Using AI and satellites to combat poaching of endangered species

During the Kick-Start activity in 2018, Archangel Imaging’s Wildlife Advance Monitoring camera was able to identify certain species and capture images of them when they passed nearby – in this capturing an image of a clouded leopard in south-east Asia. Credit: Archangel Imaging

Archangel Imaging is using satellite communications and artificial intelligence (AI) to tackle wildlife poaching in protected areas and national parks using technology first developed through an ESA Space Solutions Kick-Start activity in 2018. The UK-based start-up has now completed a Demonstration Project and is launching its Argonaut camera system this month in a move that could help preserve endangered species.

Poaching is endangering the survival of many species, such as the black rhino that is targeted for the illegal trade of rhino horns, and threatening the survival of national parks, which employ many local people. It is impossible for park rangers to constantly monitor every inch of these extensive areas – but fewer animals mean fewer tourists, which in turn means less funding for the rangers. Now, however, Archangel Imaging has launched a wildlife monitoring camera system using AI that could help combat poaching and break the cycle.

Archangel Imaging’s camera system was initially developed during an ESA Kick-Start Activity in 2018 to aid wildlife population studies by providing detection of different species. Such studies can be extremely time consuming, with researchers trekking for hours each day to check animal traps.

The Wildlife Advance Monitoring camera (WAMCam) devices uses AI to identify each species. Once detected, a notification is sent to the researcher to tell them which animal has been trapped.

WAMCam devices can communicate via the Iridium satellite network, so can be placed in remote ‘off-grid’ areas where cellular and WiFi coverage is poor or non-existent and infrastructure requirements prevent other systems being deployed. Researchers can deploy them in the most suitable locations and manage a larger quantity of traps, dramatically improving the size and effectiveness of wildlife studies.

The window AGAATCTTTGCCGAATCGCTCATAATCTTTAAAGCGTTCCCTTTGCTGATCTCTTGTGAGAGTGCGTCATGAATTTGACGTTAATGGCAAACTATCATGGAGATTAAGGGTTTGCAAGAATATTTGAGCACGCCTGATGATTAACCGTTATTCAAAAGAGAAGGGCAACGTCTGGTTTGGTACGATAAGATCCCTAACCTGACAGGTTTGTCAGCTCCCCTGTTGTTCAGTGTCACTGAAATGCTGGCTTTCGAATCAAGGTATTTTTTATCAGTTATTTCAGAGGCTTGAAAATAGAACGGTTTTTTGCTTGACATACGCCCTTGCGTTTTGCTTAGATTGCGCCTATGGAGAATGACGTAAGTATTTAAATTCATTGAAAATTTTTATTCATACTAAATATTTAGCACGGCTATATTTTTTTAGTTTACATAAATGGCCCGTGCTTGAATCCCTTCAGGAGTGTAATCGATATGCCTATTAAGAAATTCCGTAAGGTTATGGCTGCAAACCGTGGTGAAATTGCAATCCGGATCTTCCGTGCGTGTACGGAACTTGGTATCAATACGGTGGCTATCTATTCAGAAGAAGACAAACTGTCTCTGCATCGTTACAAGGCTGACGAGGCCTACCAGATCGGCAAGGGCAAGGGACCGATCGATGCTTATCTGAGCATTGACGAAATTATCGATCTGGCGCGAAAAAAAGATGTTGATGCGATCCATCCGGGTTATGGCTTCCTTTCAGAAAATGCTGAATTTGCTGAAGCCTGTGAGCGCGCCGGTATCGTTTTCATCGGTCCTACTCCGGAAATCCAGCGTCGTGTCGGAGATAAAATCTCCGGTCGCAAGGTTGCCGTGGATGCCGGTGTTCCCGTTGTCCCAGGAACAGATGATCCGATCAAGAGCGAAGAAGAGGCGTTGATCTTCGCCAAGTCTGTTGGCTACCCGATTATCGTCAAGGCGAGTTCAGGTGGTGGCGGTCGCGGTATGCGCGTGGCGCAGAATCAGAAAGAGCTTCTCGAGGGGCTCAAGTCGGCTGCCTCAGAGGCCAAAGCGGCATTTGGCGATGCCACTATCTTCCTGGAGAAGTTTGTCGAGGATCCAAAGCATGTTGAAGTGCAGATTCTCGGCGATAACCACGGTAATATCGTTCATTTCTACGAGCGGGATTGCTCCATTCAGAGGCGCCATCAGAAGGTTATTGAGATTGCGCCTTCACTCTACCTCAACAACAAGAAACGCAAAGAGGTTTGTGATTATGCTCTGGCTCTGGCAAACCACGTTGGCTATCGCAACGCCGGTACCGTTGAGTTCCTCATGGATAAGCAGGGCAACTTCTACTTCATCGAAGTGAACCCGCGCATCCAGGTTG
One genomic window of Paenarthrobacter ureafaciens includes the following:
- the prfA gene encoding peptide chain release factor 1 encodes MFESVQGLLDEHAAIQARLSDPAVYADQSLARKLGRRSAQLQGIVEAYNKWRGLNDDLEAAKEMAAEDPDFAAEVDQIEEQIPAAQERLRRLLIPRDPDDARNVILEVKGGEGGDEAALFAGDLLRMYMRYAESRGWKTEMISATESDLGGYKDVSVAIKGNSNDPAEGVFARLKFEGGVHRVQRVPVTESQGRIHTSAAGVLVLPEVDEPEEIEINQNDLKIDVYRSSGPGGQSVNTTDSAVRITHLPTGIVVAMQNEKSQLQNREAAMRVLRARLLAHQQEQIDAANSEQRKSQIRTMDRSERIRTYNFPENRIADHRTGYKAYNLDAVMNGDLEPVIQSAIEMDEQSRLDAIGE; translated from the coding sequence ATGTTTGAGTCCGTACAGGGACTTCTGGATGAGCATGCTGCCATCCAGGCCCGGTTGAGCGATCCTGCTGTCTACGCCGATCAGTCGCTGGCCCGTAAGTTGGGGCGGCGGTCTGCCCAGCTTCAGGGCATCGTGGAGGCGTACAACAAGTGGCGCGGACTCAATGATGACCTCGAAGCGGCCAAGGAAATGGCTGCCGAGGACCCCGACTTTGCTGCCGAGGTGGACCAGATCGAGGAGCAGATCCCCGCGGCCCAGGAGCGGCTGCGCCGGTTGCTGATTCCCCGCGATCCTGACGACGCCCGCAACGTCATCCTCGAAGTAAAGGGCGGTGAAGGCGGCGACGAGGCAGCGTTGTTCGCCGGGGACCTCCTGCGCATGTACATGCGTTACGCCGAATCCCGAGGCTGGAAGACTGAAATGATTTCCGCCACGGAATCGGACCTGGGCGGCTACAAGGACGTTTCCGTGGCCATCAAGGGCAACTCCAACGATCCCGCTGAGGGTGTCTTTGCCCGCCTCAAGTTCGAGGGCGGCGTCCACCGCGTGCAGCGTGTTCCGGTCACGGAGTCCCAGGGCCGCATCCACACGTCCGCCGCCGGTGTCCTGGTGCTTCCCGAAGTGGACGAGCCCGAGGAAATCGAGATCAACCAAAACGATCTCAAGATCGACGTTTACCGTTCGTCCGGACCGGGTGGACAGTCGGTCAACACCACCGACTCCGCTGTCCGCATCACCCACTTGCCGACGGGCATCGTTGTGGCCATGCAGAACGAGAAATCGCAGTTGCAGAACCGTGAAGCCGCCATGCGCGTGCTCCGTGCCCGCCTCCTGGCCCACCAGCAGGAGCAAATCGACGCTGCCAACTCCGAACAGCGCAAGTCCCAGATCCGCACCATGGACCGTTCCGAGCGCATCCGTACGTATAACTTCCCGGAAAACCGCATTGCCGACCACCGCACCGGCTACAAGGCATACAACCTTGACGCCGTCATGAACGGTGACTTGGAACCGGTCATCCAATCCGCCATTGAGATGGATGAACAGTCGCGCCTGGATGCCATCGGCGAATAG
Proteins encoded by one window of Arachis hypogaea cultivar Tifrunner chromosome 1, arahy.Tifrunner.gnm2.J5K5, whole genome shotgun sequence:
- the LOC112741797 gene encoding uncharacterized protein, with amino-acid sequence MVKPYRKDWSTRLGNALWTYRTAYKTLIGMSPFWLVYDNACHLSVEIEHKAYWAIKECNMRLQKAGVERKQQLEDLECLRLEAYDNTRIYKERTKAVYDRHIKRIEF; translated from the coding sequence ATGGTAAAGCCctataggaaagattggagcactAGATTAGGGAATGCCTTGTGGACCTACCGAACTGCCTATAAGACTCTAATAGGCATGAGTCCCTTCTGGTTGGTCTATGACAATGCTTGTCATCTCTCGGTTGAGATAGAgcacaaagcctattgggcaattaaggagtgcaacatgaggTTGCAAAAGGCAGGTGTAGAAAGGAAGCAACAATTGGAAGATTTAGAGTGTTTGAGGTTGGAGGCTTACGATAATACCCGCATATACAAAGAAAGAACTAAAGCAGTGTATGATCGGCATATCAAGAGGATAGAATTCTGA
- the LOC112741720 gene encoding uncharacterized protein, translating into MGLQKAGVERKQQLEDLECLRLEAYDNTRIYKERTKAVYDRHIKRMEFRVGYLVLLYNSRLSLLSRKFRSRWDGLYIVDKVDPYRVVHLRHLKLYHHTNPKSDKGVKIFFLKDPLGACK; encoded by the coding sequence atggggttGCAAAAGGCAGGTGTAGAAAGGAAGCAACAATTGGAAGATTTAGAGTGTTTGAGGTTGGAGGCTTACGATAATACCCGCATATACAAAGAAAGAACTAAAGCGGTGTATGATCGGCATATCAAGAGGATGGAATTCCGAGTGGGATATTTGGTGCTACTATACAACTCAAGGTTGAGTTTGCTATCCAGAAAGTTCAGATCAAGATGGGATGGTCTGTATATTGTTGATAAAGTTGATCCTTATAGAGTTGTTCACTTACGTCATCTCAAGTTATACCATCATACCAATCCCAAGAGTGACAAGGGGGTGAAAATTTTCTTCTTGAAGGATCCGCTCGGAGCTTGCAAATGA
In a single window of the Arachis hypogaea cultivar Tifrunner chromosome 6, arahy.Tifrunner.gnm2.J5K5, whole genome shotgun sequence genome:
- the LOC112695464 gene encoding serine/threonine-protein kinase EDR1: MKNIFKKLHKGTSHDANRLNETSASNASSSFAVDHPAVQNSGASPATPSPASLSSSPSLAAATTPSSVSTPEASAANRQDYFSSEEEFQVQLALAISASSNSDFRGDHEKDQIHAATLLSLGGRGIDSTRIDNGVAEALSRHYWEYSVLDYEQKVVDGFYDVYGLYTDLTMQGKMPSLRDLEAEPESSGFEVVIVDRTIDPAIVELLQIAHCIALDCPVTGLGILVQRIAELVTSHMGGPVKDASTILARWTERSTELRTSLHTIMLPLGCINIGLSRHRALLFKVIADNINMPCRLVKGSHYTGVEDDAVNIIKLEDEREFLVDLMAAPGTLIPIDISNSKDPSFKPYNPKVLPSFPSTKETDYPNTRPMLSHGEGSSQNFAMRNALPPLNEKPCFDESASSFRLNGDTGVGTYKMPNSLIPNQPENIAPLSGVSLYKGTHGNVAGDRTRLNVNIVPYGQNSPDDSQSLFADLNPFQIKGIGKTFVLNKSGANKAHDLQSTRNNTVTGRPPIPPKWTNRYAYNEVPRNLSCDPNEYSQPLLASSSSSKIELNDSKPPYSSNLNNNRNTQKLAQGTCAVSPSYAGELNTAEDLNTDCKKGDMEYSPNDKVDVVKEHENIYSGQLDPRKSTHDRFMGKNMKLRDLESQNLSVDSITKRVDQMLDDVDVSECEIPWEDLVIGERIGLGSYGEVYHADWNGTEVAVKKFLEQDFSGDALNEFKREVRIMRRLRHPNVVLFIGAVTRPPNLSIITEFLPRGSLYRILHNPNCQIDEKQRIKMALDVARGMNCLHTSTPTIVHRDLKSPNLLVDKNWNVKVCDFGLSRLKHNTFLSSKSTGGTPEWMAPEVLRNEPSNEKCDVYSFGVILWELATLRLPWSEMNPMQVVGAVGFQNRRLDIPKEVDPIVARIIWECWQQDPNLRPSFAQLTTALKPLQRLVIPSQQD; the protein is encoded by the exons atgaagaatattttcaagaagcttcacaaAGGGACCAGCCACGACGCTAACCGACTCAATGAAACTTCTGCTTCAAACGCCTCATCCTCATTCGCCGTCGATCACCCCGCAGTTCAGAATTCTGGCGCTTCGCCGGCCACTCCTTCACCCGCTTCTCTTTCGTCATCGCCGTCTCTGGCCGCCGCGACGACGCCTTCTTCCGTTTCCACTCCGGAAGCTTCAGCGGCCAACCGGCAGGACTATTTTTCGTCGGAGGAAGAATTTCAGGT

Focussing the camera on poachers

The success of the Kick-Start activity led to a Feasibility Study and Demonstration Project, where the focus turned to the issue of poaching. This is a growing problem: for example, the number of rhinos poached in South Africa increased from 13 in 2007 to 1215 in 2014.

The Argonaut cameras can be deployed in remote areas because they use multiple communication options, including satellite communications, to link to the Cerebella management platform. Credit: Archangel Imaging

Protected areas and national parks in many countries are largely dependent on revenue from tourism. Tourists want a guarantee they will see the ‘Big Five’ – the African leopard, African lion, Cape buffalo, African elephant, and black rhino – but today the African lion, African elephant and rhino are all endangered. The decline in animal numbers results in fewer visitors, which means less money to maintain and protect the area, including paying park rangers. However, it is impossible for park rangers on foot to constantly monitor every inch of these extensive areas, allowing poachers to exploit known schedules and covertly attack their prey.

The system developed by Archangel Imaging has enabled security teams at national parks to cut response times to sightings of poachers from 1-2 hours to minutes. The system consists of Argonaut, a versatile AI-enabled camera, paired with Cerebella®, a collaborative platform used to manage incident alerts and initiate investigations. When a poacher is detected by an Argonaut unit, an alert is sent via the Cerebella app. The nearest park ranger, or device such as drone, will be tasked to respond before a poaching incident occurs, preventing an animal from being harmed.

Space technology has been crucial in deploying Argonaut to these remote areas, with satellite communications enabling Argonaut and security teams to send Cerebella alerts over low bandwidth links. The cameras have a range of up to 50 metres, a motion trigger that operates up to 12 metres and a battery life of 6 hours but can be used with solar panels for indefinite use.  

“We’d like to give a special thanks to ESA for their support, not just in funding but also for the expertise they bring,” says Dan Sola, CEO of Archangel Imaging. “Integrating space technology has allowed us to deploy off-grid AI monitoring anywhere in the world to start tackling some of humanity's biggest and most persistent problems. The Argonaut camera is now being deployed for remote asset protection and monitoring, not only to tackle poaching but also in the rail industry and for use by the police.”

Archangel Imaging’s camera and control system provides a solution that addresses the UN Sustainable Development Goal number 15 ‘Life on Land’ and in particular, Target 15.5, which includes protecting and preventing the extinction of threatened species.

 

28 October 2021
Last updated at 28 October 2021 - 15:05